Defecting before any of the other key characters in the text; before many citizens defected and in an extremely dangerous time.
The characters we respond to the most sympathetically are those who experience both suffering and triumph.
We respond sympathetically to Mi-ran’s suffering at the beginning of the text. Mi-ran is a 12-year-old girl from Chongjin, and she is the first character the reader meets. Her father was a south Korean captured in the Korean war and taken as a prisoner of war, and because of her father’s background Mi-ran and her siblings are restricted of progress. Due to low social status (songbun) her father soon becomes submissive on the North Korean way of life, Mi-Ran is limited by her “tainted blood” which meant she was in a hostile class, she could never move up in that class the only way was down, this means she was restricted from education, travelling, she was only allowed in certain places, the text quotes “North Koreans over lower ranks were banned from living in Pyongyang” and also “What was the point with burdening them with the knowledge that they would be barred from the best schools and the best jobs, that their lives would soon reach a dead-end?” Because of Mi-ran’s songbun we respond sympathetically towards her suffering, as a 17 year old girl from New Zealand I could only imagine how living a life this restricted would affect me where i could not travel anywhere, gain my dream job, be with the man I loved and live a life in the shadows. Like Mi-Ran I have my whole life ahead of me, and having my horizons limited due to my fathers status very much like Mi-Ran when she quotes “They had to expect that their horizons would be as limited as those of her father.”
Frustrations are emphasised when childhood sweethearts Mi-Ran and Junsang whose relationship was frustrated by the latter’s higher social standing. She was introduced as a 12-year-old in love with a boy slightly older than her Jun-Sang, their relationship was suppressed by the rules and regulations within North Korea. It starts out as an innocent love that is shared between the characters but she realised because she was born to a lower class, they would have to sneak out at night as that was the only time they were able to see each other. As Mi-Ran matures she finds out she is treated less than Jun-Sang as he is from a higher class. I sympathise for Mi-ran as she struggles knowing her boyfriend Jun-Sang with higher status than herself, will move forward in society and be accepted into the highest of education, highest ranking jobs whereas Mi-ran will never be able to move up in society she will always be the one at the bottom of the food-chain. If i was to put myself in Mi-rans shoes i would feel like a disappointment to my boyfriend and although he may not think that I would constantly feel as if I was bringing him down and stopping him from growing towards his full potential, constantly feeling selfish for staying with him. It’s these many reasons as to why we sympathise with Mi-ran in the non-fiction text “Nothing to Envy.”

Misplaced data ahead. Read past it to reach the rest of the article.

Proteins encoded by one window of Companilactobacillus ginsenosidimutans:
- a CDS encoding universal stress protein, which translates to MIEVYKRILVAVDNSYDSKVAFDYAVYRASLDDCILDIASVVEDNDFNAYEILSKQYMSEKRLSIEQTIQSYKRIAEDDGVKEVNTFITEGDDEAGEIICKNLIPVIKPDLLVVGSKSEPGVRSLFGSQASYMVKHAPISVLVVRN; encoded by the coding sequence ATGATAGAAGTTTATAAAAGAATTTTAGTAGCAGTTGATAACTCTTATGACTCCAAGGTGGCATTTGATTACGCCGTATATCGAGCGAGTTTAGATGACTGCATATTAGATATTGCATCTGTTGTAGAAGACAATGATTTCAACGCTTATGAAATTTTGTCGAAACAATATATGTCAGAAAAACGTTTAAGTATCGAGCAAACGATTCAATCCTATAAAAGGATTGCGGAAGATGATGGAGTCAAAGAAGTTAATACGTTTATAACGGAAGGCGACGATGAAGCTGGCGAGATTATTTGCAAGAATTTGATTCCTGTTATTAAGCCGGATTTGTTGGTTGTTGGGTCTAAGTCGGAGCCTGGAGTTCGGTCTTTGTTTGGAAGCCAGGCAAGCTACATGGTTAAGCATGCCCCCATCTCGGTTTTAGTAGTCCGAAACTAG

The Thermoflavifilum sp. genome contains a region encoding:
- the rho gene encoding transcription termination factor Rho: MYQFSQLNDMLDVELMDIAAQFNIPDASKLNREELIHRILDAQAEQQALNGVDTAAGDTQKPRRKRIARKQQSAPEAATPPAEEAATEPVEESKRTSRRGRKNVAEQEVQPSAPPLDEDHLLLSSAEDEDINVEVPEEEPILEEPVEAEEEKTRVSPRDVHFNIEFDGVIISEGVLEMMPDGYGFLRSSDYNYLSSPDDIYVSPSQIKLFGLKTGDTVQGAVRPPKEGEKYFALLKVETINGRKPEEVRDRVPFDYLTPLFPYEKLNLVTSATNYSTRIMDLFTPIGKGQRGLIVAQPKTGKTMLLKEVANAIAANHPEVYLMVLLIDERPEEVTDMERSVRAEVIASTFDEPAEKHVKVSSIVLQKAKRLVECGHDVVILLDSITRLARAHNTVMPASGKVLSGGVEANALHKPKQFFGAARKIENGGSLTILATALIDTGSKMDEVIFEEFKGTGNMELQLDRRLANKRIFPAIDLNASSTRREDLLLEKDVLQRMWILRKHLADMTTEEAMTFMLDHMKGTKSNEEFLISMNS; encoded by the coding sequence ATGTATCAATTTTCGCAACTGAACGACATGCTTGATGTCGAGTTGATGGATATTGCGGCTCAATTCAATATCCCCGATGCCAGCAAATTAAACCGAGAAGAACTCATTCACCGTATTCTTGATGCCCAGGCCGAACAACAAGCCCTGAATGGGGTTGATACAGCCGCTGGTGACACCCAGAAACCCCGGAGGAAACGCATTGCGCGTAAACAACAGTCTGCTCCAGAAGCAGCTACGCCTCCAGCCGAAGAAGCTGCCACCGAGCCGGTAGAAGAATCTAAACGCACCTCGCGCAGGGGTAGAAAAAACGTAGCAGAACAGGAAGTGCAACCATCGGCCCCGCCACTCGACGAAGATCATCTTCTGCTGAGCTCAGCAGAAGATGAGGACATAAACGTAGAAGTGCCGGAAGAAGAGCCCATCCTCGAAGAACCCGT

Mi- Ran was fortunate enough to gain an education even though when they reached college age, Jun-sang was sent to a privileged engineering school in Pyongyang, whilst Mi-ran was a teacher in the remote city of Chongjin. Mi-ran later on became a teacher, however by the time she became a teacher the famine had reached North Korea, many were dying from starvation and poor health, those people included some of her students. The extent of how serious the famine was becomes clear as the non fictional text quotes “Their big heads lolled on the top of scrawny necks; their delicate rib cages protruded over waists so small that she could encircle them with her hands. Some of them were starting to swell in the stomach.” Her suffering is also shown in the lines of “People who came from Japan usually married their own kind anyway, they would fix him up with a girl who had Japanese money or he’d meet a smart sophisticated girl at university. Mi-rans romantic, poetry quoting boyfriend was simply out of her league, face the facts, she told herself.” From these details, we feel sympathy for Mi-ran’s suffering because we realise that it not only affects Mi-ran just for a short period of time but it affects her entire life. To have a life like Mi-ran where she could never reach her full potential of happiness, not to mention fact she could never marry Jun-Sang due to her low songbun, I can only sympathise for Mi-ran as I cannot fully relate to her life in North Korea, when I live in the safeness of New Zealand where there are little restrictions unlike North- Korea.
A place in the non fiction text where the reader experienced triumph for Mi-ran